Is “Coded UI” automation dead?

Visual Studio Enterprise provides Coded UI software test automation with several object oriented languages available for scripting.  Recovery scenarios are available with Try/Catch constructs and Verification points through assertion checks.  The “Test Builder” performs object inspections to view searchable object attributes of your target under test.  It will also record interactions with your target under test (which does not have to be a VS project) but I recommend these recordings are used for learning only.  Data sources are available for looping through data driven parameterized tests.  Your tests can be run from the VS Test menu or can be executed from command line on non-VS Enterprise machines using the generated DLL.  Seems like a fairly full functioning test environment if your organization has already invested in MSDN or VS Enterprise licenses. So no, Coded UI automation is not dead and remains an option for your test automation needs!

Testers Anonymous

** no intended blasphemy or negative regard to anyone associated in any way with AA

As software testers we often have negative views of our jobs and ourselves from our collective experiences over the years seeing schedules shortened and our work minimized.  Actually we have great opportunity to positively impact our products and the lives of our customers.  To start viewing our jobs and ourselves differently, I am proposing these first steps of Testers Anonymous:

  1. We admitted we were powerless over our current software test and release – that our process has become unreliable.

Many test and release engineers and managers have a hard time admitting that they can’t control their software promotion, test, and release. Once they acknowledge that they are unable to stop defects on their own, the recovery process can begin.

  1. We came to believe that a power greater than ourselves and current methods could restore us to sanity.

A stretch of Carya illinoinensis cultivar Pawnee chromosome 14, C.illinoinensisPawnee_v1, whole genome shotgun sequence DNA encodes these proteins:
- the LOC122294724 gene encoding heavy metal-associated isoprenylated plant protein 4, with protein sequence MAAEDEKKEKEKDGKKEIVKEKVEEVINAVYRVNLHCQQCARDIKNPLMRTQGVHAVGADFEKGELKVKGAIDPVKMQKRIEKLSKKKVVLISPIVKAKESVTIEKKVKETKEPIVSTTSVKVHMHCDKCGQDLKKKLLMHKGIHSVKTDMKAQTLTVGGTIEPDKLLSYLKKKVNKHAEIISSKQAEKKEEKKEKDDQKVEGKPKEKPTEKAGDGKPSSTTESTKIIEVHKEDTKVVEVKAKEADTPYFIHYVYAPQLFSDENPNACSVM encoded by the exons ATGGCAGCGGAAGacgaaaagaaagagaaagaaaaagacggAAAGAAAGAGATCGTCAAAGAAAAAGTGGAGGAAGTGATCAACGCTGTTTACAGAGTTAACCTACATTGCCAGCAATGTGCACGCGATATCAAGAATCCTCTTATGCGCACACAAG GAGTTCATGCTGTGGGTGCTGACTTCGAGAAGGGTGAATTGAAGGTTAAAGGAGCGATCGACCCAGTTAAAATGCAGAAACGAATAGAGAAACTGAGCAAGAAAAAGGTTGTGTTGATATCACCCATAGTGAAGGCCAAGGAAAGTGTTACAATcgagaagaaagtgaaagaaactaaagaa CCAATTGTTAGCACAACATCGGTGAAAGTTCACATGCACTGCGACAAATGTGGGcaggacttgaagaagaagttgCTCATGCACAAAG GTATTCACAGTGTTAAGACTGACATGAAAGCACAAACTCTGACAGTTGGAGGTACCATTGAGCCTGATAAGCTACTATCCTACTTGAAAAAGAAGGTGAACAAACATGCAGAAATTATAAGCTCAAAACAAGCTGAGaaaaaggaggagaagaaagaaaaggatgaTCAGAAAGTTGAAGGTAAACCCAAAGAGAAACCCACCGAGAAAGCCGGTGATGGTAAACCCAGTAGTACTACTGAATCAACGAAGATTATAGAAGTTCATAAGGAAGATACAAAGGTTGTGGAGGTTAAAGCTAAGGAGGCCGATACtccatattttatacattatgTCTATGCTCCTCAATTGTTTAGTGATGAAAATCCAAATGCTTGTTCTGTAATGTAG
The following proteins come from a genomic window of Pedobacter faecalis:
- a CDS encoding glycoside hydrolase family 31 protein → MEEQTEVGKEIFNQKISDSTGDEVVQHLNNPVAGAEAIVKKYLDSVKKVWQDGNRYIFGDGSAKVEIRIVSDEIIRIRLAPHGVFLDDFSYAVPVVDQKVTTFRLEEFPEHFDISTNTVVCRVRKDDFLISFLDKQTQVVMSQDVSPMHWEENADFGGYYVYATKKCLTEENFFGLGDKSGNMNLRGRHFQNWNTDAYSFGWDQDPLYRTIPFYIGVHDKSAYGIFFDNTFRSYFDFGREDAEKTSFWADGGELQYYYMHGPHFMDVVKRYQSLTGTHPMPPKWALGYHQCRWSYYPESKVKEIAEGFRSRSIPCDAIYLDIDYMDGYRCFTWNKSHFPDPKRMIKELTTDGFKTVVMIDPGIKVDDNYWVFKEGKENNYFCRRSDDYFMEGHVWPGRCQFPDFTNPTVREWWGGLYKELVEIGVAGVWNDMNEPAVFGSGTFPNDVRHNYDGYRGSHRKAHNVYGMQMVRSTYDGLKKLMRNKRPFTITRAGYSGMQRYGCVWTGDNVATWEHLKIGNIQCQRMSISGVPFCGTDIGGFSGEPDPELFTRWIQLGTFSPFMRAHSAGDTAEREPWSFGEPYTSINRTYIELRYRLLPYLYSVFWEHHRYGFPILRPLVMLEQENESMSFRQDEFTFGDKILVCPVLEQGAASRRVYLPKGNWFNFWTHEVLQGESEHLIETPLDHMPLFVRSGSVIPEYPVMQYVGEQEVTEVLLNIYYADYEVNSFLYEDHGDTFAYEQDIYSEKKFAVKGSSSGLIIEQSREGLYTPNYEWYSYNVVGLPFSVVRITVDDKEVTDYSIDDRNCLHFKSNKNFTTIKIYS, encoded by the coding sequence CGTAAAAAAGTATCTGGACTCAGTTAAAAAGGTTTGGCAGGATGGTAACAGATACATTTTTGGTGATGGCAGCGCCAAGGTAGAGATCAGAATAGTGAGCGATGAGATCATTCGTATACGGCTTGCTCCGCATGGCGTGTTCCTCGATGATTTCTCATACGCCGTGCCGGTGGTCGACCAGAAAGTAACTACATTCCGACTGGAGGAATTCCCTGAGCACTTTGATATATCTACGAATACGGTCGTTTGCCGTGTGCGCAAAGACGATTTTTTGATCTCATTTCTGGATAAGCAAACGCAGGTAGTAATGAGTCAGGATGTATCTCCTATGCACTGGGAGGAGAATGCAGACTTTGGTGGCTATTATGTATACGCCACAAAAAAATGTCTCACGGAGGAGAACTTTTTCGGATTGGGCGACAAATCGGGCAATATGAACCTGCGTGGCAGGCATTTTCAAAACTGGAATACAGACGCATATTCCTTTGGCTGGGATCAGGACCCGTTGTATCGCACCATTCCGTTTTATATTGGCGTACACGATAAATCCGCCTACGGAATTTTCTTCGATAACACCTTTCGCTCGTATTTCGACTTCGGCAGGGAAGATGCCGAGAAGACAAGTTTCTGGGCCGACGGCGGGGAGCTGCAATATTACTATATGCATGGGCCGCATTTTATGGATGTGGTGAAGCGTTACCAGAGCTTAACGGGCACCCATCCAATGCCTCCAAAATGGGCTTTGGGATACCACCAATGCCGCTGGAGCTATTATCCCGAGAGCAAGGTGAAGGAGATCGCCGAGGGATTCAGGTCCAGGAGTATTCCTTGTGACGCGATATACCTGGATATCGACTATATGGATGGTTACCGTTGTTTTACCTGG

Believe that people and teams with externally released severe defects need to look to something greater than their current methods. Those working the steps are free to choose whatever higher power works for them but normally more structure and process is recommended over reduced methods.

  1. Make an inventory of our process, escapes, tools, and documents.

This step requires self-examination that can be uncomfortable, but honesty is essential in this process. The key is to identify any areas of past regret, frustration, and inefficiency as well as areas of success. Survey all team members for inputs in all areas.

4. Admit to Management, to ourselves, and to our teams being the exact nature of our wrongs and our plans to improve.

This step involves admitting to past poor results. Often, all will share the most important issues and successes they wrote down during the survey.

Start a local Testers Anonymous support group and help others on the path to recovery.

Software Test and Release issues in the news

It has not been a good week for the public image of companies being in control of handling software test and release issues.  A sampling of the last week:

Samsung Galaxy S8 won’t work on wifi – called minor and limited area in this article but other reports say it is more prevalent to all locations.  A fix is said to be available.

Tesla loses top safety rating by Consumer Reports – the inability to deliver the automatic braking feature is why consumer reports lowered rating.  Fixing other issues (recalled 53,000 Model S and Model X vehicles to fix an unrelated parking brake issue) has lead to inability to deliver features for Tesla.

F-35’s Cost Could Rise by $1Billion Because of Extra Testing – this is not all software testing costs, but extra flight testing because of software issues is major factor.

Feel free to share me stories of good news of how you have taken control of your software test and release!

Mobile test strategies

Best practices for implementing a mobile test strategy by George Lawton

Positive summarized points:  Prioritize functions most important to your end users. Using an optimal mix of devices in testing that vary by location, type of device, OS version, configuration and connectivity options (KLOMAR = #2 Test plans using Customer Configurations).  Have a test automation framework implementing common functions and services for your product and system to simplify future test automation.  Apply a system wide focus.